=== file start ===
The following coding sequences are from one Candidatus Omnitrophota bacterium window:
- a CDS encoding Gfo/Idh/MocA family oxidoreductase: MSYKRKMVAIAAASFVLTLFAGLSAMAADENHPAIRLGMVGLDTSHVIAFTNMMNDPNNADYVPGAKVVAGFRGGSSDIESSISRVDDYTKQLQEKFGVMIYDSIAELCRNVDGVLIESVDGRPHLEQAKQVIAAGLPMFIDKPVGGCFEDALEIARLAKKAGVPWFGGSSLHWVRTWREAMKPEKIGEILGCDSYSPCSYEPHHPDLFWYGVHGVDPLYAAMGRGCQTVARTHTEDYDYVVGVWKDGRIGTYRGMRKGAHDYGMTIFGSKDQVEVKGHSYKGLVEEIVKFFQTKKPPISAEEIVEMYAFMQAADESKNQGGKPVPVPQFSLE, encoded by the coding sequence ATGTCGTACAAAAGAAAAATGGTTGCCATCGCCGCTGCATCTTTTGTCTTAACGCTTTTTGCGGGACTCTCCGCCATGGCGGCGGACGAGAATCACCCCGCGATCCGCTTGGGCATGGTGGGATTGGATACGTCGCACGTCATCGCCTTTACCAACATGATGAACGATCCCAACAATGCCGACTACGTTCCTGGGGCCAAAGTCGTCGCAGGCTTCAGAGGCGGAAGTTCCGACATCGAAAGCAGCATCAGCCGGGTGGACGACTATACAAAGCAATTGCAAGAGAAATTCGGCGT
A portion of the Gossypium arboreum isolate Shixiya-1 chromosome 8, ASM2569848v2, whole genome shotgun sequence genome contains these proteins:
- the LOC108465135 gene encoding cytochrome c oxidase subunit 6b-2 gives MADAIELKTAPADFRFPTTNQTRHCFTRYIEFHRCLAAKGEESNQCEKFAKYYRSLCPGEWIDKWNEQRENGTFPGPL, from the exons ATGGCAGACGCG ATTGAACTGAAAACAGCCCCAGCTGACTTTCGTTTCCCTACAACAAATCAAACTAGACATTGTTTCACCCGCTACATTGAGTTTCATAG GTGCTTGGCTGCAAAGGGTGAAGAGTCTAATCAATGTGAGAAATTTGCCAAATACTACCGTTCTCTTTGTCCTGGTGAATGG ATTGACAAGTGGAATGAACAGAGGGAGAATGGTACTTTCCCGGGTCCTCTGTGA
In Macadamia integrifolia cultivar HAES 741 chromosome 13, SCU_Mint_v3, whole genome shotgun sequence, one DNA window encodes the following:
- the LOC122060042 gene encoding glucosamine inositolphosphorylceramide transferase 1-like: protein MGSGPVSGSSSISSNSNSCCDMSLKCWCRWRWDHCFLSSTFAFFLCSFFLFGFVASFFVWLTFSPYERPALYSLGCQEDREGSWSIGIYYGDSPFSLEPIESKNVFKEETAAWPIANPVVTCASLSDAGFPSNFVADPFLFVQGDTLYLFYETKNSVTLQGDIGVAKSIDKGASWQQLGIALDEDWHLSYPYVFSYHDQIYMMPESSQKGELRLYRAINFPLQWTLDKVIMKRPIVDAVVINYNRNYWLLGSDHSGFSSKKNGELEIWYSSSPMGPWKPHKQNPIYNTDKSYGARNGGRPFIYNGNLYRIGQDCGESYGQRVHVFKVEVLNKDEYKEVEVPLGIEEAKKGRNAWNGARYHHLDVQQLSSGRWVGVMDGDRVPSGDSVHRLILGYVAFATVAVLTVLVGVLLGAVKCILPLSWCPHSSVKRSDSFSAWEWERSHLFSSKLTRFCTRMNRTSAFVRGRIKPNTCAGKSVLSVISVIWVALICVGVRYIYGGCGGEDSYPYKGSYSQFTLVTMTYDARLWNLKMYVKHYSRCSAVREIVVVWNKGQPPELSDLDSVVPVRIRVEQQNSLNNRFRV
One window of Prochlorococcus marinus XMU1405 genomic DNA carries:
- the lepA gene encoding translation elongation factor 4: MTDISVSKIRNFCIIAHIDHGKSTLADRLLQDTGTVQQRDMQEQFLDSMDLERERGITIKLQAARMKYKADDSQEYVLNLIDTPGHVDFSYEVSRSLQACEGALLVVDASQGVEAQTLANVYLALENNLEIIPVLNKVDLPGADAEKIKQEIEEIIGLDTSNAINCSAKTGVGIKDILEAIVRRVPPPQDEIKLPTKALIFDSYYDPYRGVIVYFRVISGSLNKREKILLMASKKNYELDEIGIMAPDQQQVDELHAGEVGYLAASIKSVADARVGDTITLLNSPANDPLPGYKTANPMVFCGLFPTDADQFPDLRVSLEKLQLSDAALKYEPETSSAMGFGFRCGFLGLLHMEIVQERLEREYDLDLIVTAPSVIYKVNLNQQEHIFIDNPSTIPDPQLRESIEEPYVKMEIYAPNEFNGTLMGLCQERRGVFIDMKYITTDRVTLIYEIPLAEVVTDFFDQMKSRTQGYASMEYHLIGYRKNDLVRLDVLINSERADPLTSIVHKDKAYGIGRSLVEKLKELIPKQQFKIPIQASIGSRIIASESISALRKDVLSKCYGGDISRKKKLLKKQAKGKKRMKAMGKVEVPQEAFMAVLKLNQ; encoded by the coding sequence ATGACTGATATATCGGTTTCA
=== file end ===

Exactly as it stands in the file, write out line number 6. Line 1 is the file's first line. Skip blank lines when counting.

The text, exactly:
- the LOC122060042 gene encoding glucosamine inositolphosphorylceramide transferase 1-like: protein MGSGPVSGSSSISSNSNSCCDMSLKCWCRWRWDHCFLSSTFAFFLCSFFLFGFVASFFVWLTFSPYERPALYSLGCQEDREGSWSIGIYYGDSPFSLEPIESKNVFKEETAAWPIANPVVTCASLSDAGFPSNFVADPFLFVQGDTLYLFYETKNSVTLQGDIGVAKSIDKGASWQQLGIALDEDWHLSYPYVFSYHDQIYMMPESSQKGELRLYRAINFPLQWTLDKVIMKRPIVDAVVINYNRNYWLLGSDHSGFSSKKNGELEIWYSSSPMGPWKPHKQNPIYNTDKSYGARNGGRPFIYNGNLYRIGQDCGESYGQRVHVFKVEVLNKDEYKEVEVPLGIEEAKKGRNAWNGARYHHLDVQQLSSGRWVGVMDGDRVPSGDSVHRLILGYVAFATVAVLTVLVGVLLGAVKCILPLSWCPHSSVKRSDSFSAWEWERSHLFSSKLTRFCTRMNRTSAFVRGRIKPNTCAGKSVLSVISVIWVALICVGVRYIYGGCGGEDSYPYKGSYSQFTLVTMTYDARLWNLKMYVKHYSRCSAVREIVVVWNKGQPPELSDLDSVVPVRIRVEQQNSLNNRFRV